Category Archives: Development

Apache Proxy with CORS headers

You want to have your JavaScript application access a remote API but that remote API does not have CORS headers. What to do?

Instead of pointing to that remote API, point to a location on an Apache server that you have control of, have it connect to that remote API for you, and also add the CORS headers so JavaScript is happy.

Apache can proxy, or hand off the API request for you while also injecting the CORS header Access-Control-Allow-Origin to that remote API response.

Apache mod_proxy
Apache mod_headers

# Proxy for BaseServer
<LocationMatch "/api">
   Header add "Access-Control-Allow-Origin" "*"

Now instead of pointing my JavaScript to, I point it to my Apache server at /api/ and that will serve the data from with the CORS header.

If you are using mod_rewrite along with this, you might need the [P] flag which tells mod_rewrite to handle the request with mod_proxy.

An alternate animate.css animation order

Animate.css is a wonderful CSS animation library.

On the website, animations are grouped by types – “Attention Seekers”, “Bouncing Entrances”, “Bouncing Exits”, etc.

What I present is a revised order with In’s and Out’s grouped next to each other. This gives a nice effect when cycling through all the animations.

Continue reading An alternate animate.css animation order

Creating Retina Favicons

Simple instructions for creating Retina favicon:

Create a 16×16 PNG-24 for your low-res icon

Create a 32×32 PNG-24 for your high-res icon

Head over to and upload those two icons together to create a dual-resource ico file which you rename to favicon.ico.

Upload that favicon.ico in the root of your webroot.

For some reason the meta tag <link rel=”icon” href=”favicon.ico”> seems to prevent the high-res version from working so I temporarily removed it. If you know the correct meta tag to be using for retina please let me know.

Here is what the difference looks like:
retina favicon – Prevent password entry in IRSSI

Here is a little irssi script that will help prevent you entering your passwords into IRSSI

Click here to download the script:

Instructions are inside the file and below:

use strict;
use Digest::MD5 qw(md5 md5_hex md5_base64);
use vars qw($VERSION %IRSSI);

# – Help prevent you entering your passwords into IRC by mistake
# Copyright (C) 2010 Christopher Carey
# Stick the script into your .irssi/scripts/ directory.
# Symlink it into the autorun directory so it will run every time the
# application starts.
# cp .irssi/scripts/
# cd .irssi/scripts/
# ln -s autorun/
# Passfail has three basic commands: add, remove, show, and clearall.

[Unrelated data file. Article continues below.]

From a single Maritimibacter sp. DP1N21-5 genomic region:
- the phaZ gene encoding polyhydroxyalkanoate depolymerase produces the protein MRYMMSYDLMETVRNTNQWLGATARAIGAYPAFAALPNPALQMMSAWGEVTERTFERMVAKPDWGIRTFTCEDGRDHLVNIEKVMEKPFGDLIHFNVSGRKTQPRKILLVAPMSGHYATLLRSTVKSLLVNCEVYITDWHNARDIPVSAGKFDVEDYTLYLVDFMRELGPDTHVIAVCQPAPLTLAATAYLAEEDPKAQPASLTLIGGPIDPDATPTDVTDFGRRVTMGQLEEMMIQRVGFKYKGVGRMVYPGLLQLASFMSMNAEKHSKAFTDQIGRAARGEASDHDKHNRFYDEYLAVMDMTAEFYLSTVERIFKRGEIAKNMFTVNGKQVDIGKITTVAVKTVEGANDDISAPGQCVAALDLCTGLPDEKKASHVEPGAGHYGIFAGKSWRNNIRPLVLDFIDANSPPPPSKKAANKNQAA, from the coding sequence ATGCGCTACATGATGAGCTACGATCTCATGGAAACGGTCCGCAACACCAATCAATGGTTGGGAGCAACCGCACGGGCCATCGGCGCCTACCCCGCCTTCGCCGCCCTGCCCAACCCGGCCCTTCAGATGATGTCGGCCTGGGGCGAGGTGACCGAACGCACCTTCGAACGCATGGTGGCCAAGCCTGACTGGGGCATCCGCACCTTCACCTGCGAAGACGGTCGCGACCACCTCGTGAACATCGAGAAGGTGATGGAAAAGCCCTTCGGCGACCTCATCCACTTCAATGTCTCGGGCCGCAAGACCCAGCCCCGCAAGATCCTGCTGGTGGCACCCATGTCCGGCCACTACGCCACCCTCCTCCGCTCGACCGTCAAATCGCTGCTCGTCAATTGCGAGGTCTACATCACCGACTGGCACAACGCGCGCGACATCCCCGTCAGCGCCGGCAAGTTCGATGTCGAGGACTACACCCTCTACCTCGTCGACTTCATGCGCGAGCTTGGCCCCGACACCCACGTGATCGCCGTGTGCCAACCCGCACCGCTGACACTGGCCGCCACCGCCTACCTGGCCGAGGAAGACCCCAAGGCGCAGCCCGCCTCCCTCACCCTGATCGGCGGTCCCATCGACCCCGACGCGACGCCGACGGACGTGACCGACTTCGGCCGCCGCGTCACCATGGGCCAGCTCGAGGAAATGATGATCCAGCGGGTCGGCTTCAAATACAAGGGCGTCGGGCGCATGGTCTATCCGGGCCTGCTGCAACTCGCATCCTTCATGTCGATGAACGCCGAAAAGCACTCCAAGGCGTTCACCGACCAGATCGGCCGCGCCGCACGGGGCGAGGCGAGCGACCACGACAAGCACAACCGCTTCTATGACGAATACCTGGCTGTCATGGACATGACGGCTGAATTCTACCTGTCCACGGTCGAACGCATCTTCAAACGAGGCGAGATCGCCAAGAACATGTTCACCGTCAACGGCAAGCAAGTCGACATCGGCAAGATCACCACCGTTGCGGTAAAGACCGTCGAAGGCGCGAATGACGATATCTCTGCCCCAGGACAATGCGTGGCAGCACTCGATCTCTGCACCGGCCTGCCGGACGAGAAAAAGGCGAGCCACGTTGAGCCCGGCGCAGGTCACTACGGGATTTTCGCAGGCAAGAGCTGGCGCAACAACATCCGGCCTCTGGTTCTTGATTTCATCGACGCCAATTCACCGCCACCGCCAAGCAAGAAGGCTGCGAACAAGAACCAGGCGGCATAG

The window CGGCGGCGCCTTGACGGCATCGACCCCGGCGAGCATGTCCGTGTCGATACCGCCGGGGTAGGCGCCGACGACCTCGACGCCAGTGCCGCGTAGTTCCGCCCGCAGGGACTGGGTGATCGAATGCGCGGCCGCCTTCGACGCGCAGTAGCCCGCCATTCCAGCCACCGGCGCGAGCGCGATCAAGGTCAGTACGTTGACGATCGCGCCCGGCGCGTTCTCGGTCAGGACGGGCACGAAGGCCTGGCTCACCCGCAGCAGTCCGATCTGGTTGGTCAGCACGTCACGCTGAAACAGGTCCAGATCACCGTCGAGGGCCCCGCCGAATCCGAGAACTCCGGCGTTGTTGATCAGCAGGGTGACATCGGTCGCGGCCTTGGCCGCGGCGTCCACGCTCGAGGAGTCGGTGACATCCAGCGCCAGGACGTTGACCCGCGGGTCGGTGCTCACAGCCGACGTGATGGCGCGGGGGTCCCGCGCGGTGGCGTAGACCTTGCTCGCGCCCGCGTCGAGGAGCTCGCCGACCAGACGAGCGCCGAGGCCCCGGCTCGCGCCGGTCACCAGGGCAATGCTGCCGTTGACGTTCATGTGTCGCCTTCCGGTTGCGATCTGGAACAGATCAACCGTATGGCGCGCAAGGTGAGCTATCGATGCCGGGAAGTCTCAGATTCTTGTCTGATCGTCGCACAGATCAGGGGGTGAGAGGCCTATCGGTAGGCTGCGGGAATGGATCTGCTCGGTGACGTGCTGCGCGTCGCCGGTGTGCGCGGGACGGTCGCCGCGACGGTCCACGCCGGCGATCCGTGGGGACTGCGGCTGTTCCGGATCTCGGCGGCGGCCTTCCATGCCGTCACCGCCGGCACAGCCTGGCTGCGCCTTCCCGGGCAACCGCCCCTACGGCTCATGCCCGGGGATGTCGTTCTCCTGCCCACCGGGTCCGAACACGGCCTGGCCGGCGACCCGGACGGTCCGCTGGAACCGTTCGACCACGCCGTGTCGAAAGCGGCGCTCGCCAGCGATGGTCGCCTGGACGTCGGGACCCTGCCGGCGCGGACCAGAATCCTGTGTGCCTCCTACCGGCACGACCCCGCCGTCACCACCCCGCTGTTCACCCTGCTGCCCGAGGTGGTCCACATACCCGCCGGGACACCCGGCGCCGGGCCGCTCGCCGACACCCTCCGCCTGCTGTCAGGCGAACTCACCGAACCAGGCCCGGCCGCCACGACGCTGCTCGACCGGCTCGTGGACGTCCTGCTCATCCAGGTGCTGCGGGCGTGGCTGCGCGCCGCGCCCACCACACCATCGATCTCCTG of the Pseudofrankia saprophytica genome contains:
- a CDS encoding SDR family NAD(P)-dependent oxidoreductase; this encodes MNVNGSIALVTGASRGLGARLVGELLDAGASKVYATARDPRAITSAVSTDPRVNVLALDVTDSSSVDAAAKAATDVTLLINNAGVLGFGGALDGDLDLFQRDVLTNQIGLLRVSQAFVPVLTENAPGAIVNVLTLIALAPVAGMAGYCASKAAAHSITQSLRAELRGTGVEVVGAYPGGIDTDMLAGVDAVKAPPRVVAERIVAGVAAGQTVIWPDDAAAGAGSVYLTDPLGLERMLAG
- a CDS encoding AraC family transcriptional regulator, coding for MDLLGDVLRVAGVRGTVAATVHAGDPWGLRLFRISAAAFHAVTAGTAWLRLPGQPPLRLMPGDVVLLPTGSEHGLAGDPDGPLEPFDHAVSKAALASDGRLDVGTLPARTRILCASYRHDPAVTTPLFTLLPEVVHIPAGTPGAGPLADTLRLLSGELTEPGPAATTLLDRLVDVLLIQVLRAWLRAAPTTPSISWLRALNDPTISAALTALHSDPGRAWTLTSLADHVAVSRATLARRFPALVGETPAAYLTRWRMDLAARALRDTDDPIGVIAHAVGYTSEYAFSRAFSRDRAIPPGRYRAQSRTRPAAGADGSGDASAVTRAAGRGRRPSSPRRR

# /passfail add <password>
# The previous command will add the password into the list of protected words.
# That password, if entered in the chat window, will not be sent to channel.
# /passfail remove <password>
# The previous command will remove the password from the list of protected words.
# If you type the password, it will be sent to channel.
# /passfail show
# The previous command will show the saved password hashes
# /passfail clearall
# The previous command will clear the list of protected words (start over).
# Test and configure on the (status) window, and not in a channel with users in it!
# You can manually load or unload the script with the following commands:
# /script load
# /script unload passfail

$VERSION = ‘20100804’;
%IRSSI = (
authors => ‘Chris Carey’,
contact => ‘’,
name => ‘passfail’,
description => ‘Prevent your password(s) from going over the wire accidentally’,
license => ‘BSD’,
url => ‘none’,
modules => ‘Digest::MD5’

my @password_md5s;

sub settings_register () {
# register the irssi settings (with defaults)
Irssi::settings_add_str("passfail", "passfail_hashes", "");

sub event_send_text () {

my ($line, $server_rec, $wi_item_rec) = @_;

# convert the input line to an array of strings
my @linearray = split(/ /, $line);
my @linearray_md5 = map { md5_hex($_) => $_ } @linearray;

# md5_hex each of the linearray elements
my %linearray_md5 = ();
map { $linearray_md5{$_} = 1 } @linearray_md5;

# compare each item in the array against the password hashes
my @intersection = grep { $linearray_md5{$_} } @password_md5s;
my $intersection_size = @intersection;

# compare the input to the array of password hashes
if ($intersection_size gt 0) {
# user entered password
Irssi::print(" blocking password entry");
} else {
# user did not enter password

sub display_hashes {
foreach(@password_md5s) {

sub settings_load {
# convert the comma separated hash list into an array
@password_md5s = split(‘,’, Irssi::settings_get_str(‘passfail_hashes’));
Irssi::print(scalar(@password_md5s)." password(s) loaded");

sub settings_save {
# convert the array to a comma seperated hash list and store it
my $hashes = join(‘,’, @password_md5s);
Irssi::settings_set_str(‘passfail_hashes’, $hashes);
Irssi::print(scalar(@password_md5s)." password(s) saved");

sub cmd_passfail {
# user typed the command /passfail

my $usage = "/passfail [add|remove|show|clearall] <password>";
my ($arguments, $server, $witem) = @_;
my @foo = split(/ /, $arguments);
my $cmd = @foo[0];
my $pw = @foo[1];
my $pw_md5 = md5_hex($pw);

# sanity check on inputs
if (!$arguments) {
if (length($cmd) eq 0 || length($pw eq 0)) {

# switch based on which command was specified
if ($cmd eq "add") {
# add password
if (grep(/$pw_md5/, @password_md5s)) {
Irssi::print("Password already exists");
} else {
Irssi::print("Adding new password…");
push(@password_md5s, $pw_md5);
} elsif ($cmd eq "remove") {
# remove password
Irssi::print("Removing password…");
@password_md5s = grep { $_ ne $pw_md5 } @password_md5s;

} elsif ($cmd eq "show") {
# display hashes

} elsif ($cmd eq "clearall") {
# clear all passwords
Irssi::print("Clearing all passwords…");

} else {
# invalid input, show usage

# program start
Irssi::signal_add_first(‘send text’, "event_send_text");
Irssi::command_bind("passfail", "cmd_passfail");